Payload capability is limited by the system pressure relief and/or the counterweighting applied to the rear of the tractor.

I had a MF12H many years ago with a FEL. Max lift and transport was in the area of 650 lb. The same FEL now resides on my MF1655 which has lifted and transported a 1400 lb payload (barely).

Foot pedal hydro control is the best. With hand control, you will run out of hands in a hurry, but it is doable. Power steering is a plus, but not critical.

The precursor of the MF1655 is the MF14/16. Add them to your list of candidates.

Avoid calcium, it rusts out the rims in about 12 years. Use RimGuard.

I did break the MF12H in half 3 times in 7 years with that loader. Rear axle torque did the breaking, not the payload. A front blade will have the same effect. Brace the loader subframe against the axle.
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#28 tractormike OFFLINE  

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Posted March 28, 2012 - 08:04 AM

I had a quick way loader on a Sears Twin 16/6 garden tractor. It was a very handy rig and I got a lot of use out of it. The main thing is to remember what they are rated for. The book said to limit it to 300 lbs. With that much weight in the bucket it had no trouble lifting it but the steering was the biggest limiting factor. The tractor had quite fast steering for mowing but turned very hard with a load in the bucket. I had enough rear weight added that traction wasn't a problem. This tractor was a gear drive and a foot controlled hydro unit would have been faster when pushing snow.
After I got my Farmall H and put a loader on it the Sears didn't get much use and I sold the loader off of it.
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#29 dave8338 OFFLINE  

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Posted March 28, 2012 - 09:46 AM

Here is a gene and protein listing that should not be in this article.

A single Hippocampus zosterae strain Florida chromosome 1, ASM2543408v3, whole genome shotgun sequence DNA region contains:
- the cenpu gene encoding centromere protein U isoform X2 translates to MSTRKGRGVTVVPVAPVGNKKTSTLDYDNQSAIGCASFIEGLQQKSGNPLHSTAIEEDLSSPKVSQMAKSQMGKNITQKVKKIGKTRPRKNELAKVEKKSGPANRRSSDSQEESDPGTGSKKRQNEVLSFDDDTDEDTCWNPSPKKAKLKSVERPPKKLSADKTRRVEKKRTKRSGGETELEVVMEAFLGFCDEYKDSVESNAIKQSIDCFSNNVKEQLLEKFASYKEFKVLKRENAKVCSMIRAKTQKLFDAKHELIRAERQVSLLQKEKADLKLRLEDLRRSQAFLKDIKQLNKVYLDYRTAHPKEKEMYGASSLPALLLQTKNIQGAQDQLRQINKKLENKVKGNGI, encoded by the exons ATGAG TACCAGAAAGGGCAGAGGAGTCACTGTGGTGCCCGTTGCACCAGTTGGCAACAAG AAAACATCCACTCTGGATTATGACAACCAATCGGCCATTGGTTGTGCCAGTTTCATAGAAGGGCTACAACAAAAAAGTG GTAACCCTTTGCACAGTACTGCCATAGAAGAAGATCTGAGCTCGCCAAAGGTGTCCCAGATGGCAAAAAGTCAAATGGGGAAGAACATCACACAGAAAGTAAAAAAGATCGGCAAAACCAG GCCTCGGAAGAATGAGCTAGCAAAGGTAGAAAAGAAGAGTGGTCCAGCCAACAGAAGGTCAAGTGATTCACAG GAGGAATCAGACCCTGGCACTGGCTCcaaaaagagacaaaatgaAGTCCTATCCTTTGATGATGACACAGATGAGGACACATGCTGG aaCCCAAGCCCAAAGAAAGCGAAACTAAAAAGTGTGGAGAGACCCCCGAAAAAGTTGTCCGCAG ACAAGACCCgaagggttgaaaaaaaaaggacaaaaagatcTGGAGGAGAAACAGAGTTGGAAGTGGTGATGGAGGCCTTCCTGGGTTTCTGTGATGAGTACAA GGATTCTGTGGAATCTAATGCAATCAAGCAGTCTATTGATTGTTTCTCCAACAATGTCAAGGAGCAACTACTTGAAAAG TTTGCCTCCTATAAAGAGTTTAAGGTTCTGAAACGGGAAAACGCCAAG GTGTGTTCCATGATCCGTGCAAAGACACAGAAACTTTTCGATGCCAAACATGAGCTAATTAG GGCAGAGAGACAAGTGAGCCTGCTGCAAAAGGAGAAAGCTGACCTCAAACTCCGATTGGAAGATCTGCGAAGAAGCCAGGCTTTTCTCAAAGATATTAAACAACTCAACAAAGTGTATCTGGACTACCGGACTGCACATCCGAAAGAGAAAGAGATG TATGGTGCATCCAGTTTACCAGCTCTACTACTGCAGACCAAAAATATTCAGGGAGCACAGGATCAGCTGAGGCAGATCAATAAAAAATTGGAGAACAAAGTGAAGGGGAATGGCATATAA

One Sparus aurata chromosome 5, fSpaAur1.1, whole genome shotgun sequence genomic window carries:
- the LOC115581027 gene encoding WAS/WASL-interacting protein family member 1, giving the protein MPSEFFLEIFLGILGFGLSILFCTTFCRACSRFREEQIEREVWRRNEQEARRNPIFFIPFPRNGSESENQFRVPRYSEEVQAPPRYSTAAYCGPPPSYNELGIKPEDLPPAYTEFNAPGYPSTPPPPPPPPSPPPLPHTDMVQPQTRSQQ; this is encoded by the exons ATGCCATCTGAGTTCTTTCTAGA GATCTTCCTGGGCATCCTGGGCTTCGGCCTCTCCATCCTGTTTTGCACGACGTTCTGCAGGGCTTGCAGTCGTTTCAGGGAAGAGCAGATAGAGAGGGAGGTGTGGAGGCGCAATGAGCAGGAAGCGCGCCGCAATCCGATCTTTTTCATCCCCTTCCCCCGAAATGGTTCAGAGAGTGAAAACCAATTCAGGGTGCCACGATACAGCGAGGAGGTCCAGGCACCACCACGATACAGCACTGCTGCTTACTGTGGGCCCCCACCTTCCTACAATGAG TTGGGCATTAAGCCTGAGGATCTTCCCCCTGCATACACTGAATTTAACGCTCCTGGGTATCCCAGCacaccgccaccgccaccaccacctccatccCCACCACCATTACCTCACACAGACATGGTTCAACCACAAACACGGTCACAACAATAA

Put the loader on the 446, weight the tractor down, and use some common sense when lifting the bucket. The tractor will handle the extra weight just fine and the case hydraulics are a perfect match for the PSI requirements of a FEL. If the fluid reservoir from the loader is plumbed into the tractors existing system, your hydraulic fluid temps should run cooler than they currently do on the 446. Just a thought.

Good luck and have fun.
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#30 markdombroski OFFLINE  

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Posted March 28, 2012 - 10:47 AM

I really appreciate all of the feedback regarding the loader configuration. This has been a very helpful discussion. I am an engineer by trade, and consider this to be requirements gathering session and part of the planning and design phase.

I think that I will outfit the Case 446 with the front end loader. I may also look for some type of add-on power steering and foot operated hydrive control.

Another question crossed my mind. Many people insist on using Shell Rotella oil for the hydraulics powering the hydrive hydrostatic motor. If I tie into the Case hydraulics, will the Shell Rotella oil be compatible with the Johnson 10TC loader cylinders?

- Mark